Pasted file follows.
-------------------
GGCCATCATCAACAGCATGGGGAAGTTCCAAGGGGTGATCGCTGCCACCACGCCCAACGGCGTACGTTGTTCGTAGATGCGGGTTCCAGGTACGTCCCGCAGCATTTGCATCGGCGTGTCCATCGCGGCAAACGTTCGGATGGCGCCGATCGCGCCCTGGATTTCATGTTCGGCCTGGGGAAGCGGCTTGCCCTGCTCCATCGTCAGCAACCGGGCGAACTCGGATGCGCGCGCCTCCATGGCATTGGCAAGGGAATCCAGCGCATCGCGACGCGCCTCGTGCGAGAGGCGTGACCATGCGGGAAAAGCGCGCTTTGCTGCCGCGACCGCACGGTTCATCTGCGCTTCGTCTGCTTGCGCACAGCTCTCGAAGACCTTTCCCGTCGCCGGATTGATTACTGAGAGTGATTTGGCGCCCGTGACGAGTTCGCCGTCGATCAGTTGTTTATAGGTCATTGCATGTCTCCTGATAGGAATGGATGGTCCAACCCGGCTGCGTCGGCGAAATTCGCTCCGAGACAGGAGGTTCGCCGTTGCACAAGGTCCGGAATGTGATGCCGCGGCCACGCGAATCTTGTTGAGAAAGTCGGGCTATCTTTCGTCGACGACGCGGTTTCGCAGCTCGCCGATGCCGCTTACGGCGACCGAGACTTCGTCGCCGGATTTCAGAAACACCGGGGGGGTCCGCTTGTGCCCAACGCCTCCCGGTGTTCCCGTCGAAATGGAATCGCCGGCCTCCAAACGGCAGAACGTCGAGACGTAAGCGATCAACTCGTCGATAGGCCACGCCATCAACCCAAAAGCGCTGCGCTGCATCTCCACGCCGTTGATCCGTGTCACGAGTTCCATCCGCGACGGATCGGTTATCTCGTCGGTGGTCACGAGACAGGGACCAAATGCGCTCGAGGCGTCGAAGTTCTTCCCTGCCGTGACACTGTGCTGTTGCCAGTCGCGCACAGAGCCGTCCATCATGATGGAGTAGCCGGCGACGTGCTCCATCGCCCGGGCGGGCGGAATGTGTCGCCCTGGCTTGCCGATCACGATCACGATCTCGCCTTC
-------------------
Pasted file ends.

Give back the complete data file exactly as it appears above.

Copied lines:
GGCCATCATCAACAGCATGGGGAAGTTCCAAGGGGTGATCGCTGCCACCACGCCCAACGGCGTACGTTGTTCGTAGATGCGGGTTCCAGGTACGTCCCGCAGCATTTGCATCGGCGTGTCCATCGCGGCAAACGTTCGGATGGCGCCGATCGCGCCCTGGATTTCATGTTCGGCCTGGGGAAGCGGCTTGCCCTGCTCCATCGTCAGCAACCGGGCGAACTCGGATGCGCGCGCCTCCATGGCATTGGCAAGGGAATCCAGCGCATCGCGACGCGCCTCGTGCGAGAGGCGTGACCATGCGGGAAAAGCGCGCTTTGCTGCCGCGACCGCACGGTTCATCTGCGCTTCGTCTGCTTGCGCACAGCTCTCGAAGACCTTTCCCGTCGCCGGATTGATTACTGAGAGTGATTTGGCGCCCGTGACGAGTTCGCCGTCGATCAGTTGTTTATAGGTCATTGCATGTCTCCTGATAGGAATGGATGGTCCAACCCGGCTGCGTCGGCGAAATTCGCTCCGAGACAGGAGGTTCGCCGTTGCACAAGGTCCGGAATGTGATGCCGCGGCCACGCGAATCTTGTTGAGAAAGTCGGGCTATCTTTCGTCGACGACGCGGTTTCGCAGCTCGCCGATGCCGCTTACGGCGACCGAGACTTCGTCGCCGGATTTCAGAAACACCGGGGGGGTCCGCTTGTGCCCAACGCCTCCCGGTGTTCCCGTCGAAATGGAATCGCCGGCCTCCAAACGGCAGAACGTCGAGACGTAAGCGATCAACTCGTCGATAGGCCACGCCATCAACCCAAAAGCGCTGCGCTGCATCTCCACGCCGTTGATCCGTGTCACGAGTTCCATCCGCGACGGATCGGTTATCTCGTCGGTGGTCACGAGACAGGGACCAAATGCGCTCGAGGCGTCGAAGTTCTTCCCTGCCGTGACACTGTGCTGTTGCCAGTCGCGCACAGAGCCGTCCATCATGATGGAGTAGCCGGCGACGTGCTCCATCGCCCGGGCGGGCGGAATGTGTCGCCCTGGCTTGCCGATCACGATCACGATCTCGCCTTC